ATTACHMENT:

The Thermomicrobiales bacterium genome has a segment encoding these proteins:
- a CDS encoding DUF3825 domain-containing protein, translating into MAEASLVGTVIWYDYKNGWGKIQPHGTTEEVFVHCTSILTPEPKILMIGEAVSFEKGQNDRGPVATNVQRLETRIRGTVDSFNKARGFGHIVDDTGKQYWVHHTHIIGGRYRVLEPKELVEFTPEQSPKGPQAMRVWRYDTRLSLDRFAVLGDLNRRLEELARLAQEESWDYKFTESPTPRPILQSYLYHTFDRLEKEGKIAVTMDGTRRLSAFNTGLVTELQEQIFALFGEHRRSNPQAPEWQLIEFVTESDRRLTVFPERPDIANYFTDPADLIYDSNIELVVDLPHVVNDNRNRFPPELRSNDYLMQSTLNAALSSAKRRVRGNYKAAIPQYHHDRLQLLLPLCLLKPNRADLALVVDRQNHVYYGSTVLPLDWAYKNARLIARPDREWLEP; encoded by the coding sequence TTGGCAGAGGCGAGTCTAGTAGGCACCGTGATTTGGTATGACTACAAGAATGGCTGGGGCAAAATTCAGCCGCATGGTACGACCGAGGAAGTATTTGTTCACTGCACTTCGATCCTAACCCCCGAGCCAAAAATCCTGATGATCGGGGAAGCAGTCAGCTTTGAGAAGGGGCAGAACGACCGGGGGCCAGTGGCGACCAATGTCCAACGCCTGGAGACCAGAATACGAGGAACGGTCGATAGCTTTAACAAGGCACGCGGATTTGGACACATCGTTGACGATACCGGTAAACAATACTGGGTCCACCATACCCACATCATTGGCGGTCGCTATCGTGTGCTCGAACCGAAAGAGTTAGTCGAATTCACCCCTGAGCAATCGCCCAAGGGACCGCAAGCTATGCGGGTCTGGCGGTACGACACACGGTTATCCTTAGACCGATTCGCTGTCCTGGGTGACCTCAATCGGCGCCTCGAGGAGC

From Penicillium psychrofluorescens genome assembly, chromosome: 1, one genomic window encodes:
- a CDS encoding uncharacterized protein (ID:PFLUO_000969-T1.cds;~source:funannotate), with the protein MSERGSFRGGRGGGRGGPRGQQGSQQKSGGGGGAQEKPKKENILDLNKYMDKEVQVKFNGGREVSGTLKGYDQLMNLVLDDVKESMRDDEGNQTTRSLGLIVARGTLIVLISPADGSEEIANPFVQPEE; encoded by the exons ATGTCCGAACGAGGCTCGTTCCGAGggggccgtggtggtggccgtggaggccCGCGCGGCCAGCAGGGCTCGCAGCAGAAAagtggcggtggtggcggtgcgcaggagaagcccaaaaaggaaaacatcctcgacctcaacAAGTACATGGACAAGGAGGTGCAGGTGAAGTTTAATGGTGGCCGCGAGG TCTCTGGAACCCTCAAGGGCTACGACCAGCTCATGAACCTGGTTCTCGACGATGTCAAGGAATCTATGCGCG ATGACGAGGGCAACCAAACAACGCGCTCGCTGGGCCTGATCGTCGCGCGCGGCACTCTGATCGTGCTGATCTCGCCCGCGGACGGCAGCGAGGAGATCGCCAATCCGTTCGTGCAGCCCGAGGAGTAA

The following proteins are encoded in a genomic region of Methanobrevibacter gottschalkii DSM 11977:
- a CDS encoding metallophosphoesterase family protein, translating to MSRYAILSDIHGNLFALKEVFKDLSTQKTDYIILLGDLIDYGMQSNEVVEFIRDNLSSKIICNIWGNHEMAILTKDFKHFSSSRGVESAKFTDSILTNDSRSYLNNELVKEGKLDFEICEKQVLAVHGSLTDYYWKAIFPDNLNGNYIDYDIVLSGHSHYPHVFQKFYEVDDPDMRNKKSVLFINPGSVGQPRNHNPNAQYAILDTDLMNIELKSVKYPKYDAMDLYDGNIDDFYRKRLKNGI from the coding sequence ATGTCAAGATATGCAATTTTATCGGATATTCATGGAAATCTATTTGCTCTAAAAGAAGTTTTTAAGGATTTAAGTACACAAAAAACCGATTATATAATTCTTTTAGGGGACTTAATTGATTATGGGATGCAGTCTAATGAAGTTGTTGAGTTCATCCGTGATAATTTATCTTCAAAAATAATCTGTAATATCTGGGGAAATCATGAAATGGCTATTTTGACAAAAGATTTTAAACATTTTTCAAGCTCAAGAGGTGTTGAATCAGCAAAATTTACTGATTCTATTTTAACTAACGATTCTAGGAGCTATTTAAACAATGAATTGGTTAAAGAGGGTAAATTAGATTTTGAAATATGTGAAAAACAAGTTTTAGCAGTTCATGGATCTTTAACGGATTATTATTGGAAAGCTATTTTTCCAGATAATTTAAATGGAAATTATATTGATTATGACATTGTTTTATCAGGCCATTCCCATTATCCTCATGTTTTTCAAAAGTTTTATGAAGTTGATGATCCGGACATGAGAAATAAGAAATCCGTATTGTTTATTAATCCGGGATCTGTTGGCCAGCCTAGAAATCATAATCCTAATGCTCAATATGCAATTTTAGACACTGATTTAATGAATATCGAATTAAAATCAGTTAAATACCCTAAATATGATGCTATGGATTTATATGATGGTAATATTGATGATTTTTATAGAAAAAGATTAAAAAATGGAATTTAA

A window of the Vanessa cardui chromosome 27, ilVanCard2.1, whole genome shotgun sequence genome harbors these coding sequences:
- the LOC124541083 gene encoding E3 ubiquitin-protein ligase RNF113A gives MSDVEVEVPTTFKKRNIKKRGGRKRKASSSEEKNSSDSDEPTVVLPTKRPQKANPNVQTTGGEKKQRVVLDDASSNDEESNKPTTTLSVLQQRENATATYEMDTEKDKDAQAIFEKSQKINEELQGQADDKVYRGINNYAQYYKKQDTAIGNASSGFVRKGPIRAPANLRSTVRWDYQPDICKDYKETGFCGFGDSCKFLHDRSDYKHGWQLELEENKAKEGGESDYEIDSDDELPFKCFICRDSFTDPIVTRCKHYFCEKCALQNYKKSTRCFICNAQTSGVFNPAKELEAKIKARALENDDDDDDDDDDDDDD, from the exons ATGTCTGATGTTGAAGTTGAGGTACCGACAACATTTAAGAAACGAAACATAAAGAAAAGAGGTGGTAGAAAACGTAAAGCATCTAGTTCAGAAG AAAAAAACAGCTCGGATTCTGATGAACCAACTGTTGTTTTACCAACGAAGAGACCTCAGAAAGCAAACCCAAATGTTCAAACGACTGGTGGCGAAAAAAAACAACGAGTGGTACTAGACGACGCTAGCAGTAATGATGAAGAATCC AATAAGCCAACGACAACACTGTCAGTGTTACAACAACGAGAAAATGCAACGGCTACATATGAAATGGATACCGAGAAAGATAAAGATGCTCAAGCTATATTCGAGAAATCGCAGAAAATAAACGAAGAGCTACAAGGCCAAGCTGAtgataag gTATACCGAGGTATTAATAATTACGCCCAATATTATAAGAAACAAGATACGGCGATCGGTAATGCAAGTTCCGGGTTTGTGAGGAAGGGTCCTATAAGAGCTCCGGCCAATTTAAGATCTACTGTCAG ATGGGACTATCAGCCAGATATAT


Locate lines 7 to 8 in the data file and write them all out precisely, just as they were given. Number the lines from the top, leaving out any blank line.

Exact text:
A window of the Vanessa cardui chromosome 27, ilVanCard2.1, whole genome shotgun sequence genome harbors these coding sequences:
- the LOC124541083 gene encoding E3 ubiquitin-protein ligase RNF113A gives MSDVEVEVPTTFKKRNIKKRGGRKRKASSSEEKNSSDSDEPTVVLPTKRPQKANPNVQTTGGEKKQRVVLDDASSNDEESNKPTTTLSVLQQRENATATYEMDTEKDKDAQAIFEKSQKINEELQGQADDKVYRGINNYAQYYKKQDTAIGNASSGFVRKGPIRAPANLRSTVRWDYQPDICKDYKETGFCGFGDSCKFLHDRSDYKHGWQLELEENKAKEGGESDYEIDSDDELPFKCFICRDSFTDPIVTRCKHYFCEKCALQNYKKSTRCFICNAQTSGVFNPAKELEAKIKARALENDDDDDDDDDDDDDD, from the exons ATGTCTGATGTTGAAGTTGAGGTACCGACAACATTTAAGAAACGAAACATAAAGAAAAGAGGTGGTAGAAAACGTAAAGCATCTAGTTCAGAAG AAAAAAACAGCTCGGATTCTGATGAACCAACTGTTGTTTTACCAACGAAGAGACCTCAGAAAGCAAACCCAAATGTTCAAACGACTGGTGGCGAAAAAAAACAACGAGTGGTACTAGACGACGCTAGCAGTAATGATGAAGAATCC AATAAGCCAACGACAACACTGTCAGTGTTACAACAACGAGAAAATGCAACGGCTACATATGAAATGGATACCGAGAAAGATAAAGATGCTCAAGCTATATTCGAGAAATCGCAGAAAATAAACGAAGAGCTACAAGGCCAAGCTGAtgataag gTATACCGAGGTATTAATAATTACGCCCAATATTATAAGAAACAAGATACGGCGATCGGTAATGCAAGTTCCGGGTTTGTGAGGAAGGGTCCTATAAGAGCTCCGGCCAATTTAAGATCTACTGTCAG ATGGGACTATCAGCCAGATATAT